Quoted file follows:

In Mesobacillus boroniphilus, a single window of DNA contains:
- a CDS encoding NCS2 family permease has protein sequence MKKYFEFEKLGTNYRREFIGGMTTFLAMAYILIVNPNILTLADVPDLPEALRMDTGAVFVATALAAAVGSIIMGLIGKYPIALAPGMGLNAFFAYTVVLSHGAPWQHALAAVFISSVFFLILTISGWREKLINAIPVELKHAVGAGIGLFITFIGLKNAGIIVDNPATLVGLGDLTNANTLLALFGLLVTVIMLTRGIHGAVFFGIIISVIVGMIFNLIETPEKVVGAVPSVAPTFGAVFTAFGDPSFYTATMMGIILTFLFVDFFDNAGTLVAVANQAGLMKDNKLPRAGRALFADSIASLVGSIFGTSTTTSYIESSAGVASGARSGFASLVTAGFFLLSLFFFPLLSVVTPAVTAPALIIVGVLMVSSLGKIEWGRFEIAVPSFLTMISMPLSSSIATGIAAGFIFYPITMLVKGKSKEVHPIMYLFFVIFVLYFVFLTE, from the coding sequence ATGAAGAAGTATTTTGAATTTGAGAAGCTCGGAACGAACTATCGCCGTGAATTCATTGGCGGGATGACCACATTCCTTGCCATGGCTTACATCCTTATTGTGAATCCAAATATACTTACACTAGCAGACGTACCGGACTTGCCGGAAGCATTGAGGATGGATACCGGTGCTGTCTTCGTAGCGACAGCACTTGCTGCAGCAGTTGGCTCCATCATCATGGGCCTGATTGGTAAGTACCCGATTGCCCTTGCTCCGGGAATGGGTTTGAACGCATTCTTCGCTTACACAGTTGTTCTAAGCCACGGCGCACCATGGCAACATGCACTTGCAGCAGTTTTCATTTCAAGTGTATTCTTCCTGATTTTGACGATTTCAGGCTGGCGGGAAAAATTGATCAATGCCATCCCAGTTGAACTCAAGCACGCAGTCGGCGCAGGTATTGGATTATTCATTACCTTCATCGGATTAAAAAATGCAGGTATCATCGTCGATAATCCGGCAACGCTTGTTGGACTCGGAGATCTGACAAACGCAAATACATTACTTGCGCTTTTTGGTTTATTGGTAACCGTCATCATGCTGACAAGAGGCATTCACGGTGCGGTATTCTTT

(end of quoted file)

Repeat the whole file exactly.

In Mesobacillus boroniphilus, a single window of DNA contains:
- a CDS encoding NCS2 family permease has protein sequence MKKYFEFEKLGTNYRREFIGGMTTFLAMAYILIVNPNILTLADVPDLPEALRMDTGAVFVATALAAAVGSIIMGLIGKYPIALAPGMGLNAFFAYTVVLSHGAPWQHALAAVFISSVFFLILTISGWREKLINAIPVELKHAVGAGIGLFITFIGLKNAGIIVDNPATLVGLGDLTNANTLLALFGLLVTVIMLTRGIHGAVFFGIIISVIVGMIFNLIETPEKVVGAVPSVAPTFGAVFTAFGDPSFYTATMMGIILTFLFVDFFDNAGTLVAVANQAGLMKDNKLPRAGRALFADSIASLVGSIFGTSTTTSYIESSAGVASGARSGFASLVTAGFFLLSLFFFPLLSVVTPAVTAPALIIVGVLMVSSLGKIEWGRFEIAVPSFLTMISMPLSSSIATGIAAGFIFYPITMLVKGKSKEVHPIMYLFFVIFVLYFVFLTE, from the coding sequence ATGAAGAAGTATTTTGAATTTGAGAAGCTCGGAACGAACTATCGCCGTGAATTCATTGGCGGGATGACCACATTCCTTGCCATGGCTTACATCCTTATTGTGAATCCAAATATACTTACACTAGCAGACGTACCGGACTTGCCGGAAGCATTGAGGATGGATACCGGTGCTGTCTTCGTAGCGACAGCACTTGCTGCAGCAGTTGGCTCCATCATCATGGGCCTGATTGGTAAGTACCCGATTGCCCTTGCTCCGGGAATGGGTTTGAACGCATTCTTCGCTTACACAGTTGTTCTAAGCCACGGCGCACCATGGCAACATGCACTTGCAGCAGTTTTCATTTCAAGTGTATTCTTCCTGATTTTGACGATTTCAGGCTGGCGGGAAAAATTGATCAATGCCATCCCAGTTGAACTCAAGCACGCAGTCGGCGCAGGTATTGGATTATTCATTACCTTCATCGGATTAAAAAATGCAGGTATCATCGTCGATAATCCGGCAACGCTTGTTGGACTCGGAGATCTGACAAACGCAAATACATTACTTGCGCTTTTTGGTTTATTGGTAACCGTCATCATGCTGACAAGAGGCATTCACGGTGCGGTATTCTTT